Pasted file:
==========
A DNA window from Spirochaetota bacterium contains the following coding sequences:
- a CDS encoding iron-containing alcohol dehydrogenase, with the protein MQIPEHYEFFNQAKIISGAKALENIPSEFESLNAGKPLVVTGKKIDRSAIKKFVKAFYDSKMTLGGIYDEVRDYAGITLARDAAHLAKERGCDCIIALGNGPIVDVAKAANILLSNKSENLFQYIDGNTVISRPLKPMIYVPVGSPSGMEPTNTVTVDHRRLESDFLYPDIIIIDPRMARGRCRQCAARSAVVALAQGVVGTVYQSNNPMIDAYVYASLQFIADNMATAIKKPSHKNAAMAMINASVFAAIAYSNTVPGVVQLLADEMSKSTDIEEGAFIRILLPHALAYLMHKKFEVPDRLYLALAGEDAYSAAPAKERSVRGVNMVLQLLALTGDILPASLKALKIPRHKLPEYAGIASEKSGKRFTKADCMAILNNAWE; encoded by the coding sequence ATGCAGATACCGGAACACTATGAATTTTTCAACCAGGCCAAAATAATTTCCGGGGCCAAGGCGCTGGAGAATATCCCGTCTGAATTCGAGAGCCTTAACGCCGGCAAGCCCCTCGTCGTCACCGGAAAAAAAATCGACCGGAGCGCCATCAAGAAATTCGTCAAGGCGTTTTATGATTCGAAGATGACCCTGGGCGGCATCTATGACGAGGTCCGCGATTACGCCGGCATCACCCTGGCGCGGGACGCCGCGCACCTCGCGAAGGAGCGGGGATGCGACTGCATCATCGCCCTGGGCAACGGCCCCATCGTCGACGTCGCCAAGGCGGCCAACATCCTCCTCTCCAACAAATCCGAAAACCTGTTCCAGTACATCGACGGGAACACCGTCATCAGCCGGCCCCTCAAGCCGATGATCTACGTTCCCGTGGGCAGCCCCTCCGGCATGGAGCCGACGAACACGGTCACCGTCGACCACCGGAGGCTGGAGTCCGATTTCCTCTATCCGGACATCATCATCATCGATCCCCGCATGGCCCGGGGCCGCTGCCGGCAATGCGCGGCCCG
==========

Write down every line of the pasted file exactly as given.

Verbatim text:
A DNA window from Spirochaetota bacterium contains the following coding sequences:
- a CDS encoding iron-containing alcohol dehydrogenase, with the protein MQIPEHYEFFNQAKIISGAKALENIPSEFESLNAGKPLVVTGKKIDRSAIKKFVKAFYDSKMTLGGIYDEVRDYAGITLARDAAHLAKERGCDCIIALGNGPIVDVAKAANILLSNKSENLFQYIDGNTVISRPLKPMIYVPVGSPSGMEPTNTVTVDHRRLESDFLYPDIIIIDPRMARGRCRQCAARSAVVALAQGVVGTVYQSNNPMIDAYVYASLQFIADNMATAIKKPSHKNAAMAMINASVFAAIAYSNTVPGVVQLLADEMSKSTDIEEGAFIRILLPHALAYLMHKKFEVPDRLYLALAGEDAYSAAPAKERSVRGVNMVLQLLALTGDILPASLKALKIPRHKLPEYAGIASEKSGKRFTKADCMAILNNAWE; encoded by the coding sequence ATGCAGATACCGGAACACTATGAATTTTTCAACCAGGCCAAAATAATTTCCGGGGCCAAGGCGCTGGAGAATATCCCGTCTGAATTCGAGAGCCTTAACGCCGGCAAGCCCCTCGTCGTCACCGGAAAAAAAATCGACCGGAGCGCCATCAAGAAATTCGTCAAGGCGTTTTATGATTCGAAGATGACCCTGGGCGGCATCTATGACGAGGTCCGCGATTACGCCGGCATCACCCTGGCGCGGGACGCCGCGCACCTCGCGAAGGAGCGGGGATGCGACTGCATCATCGCCCTGGGCAACGGCCCCATCGTCGACGTCGCCAAGGCGGCCAACATCCTCCTCTCCAACAAATCCGAAAACCTGTTCCAGTACATCGACGGGAACACCGTCATCAGCCGGCCCCTCAAGCCGATGATCTACGTTCCCGTGGGCAGCCCCTCCGGCATGGAGCCGACGAACACGGTCACCGTCGACCACCGGAGGCTGGAGTCCGATTTCCTCTATCCGGACATCATCATCATCGATCCCCGCATGGCCCGGGGCCGCTGCCGGCAATGCGCGGCCCG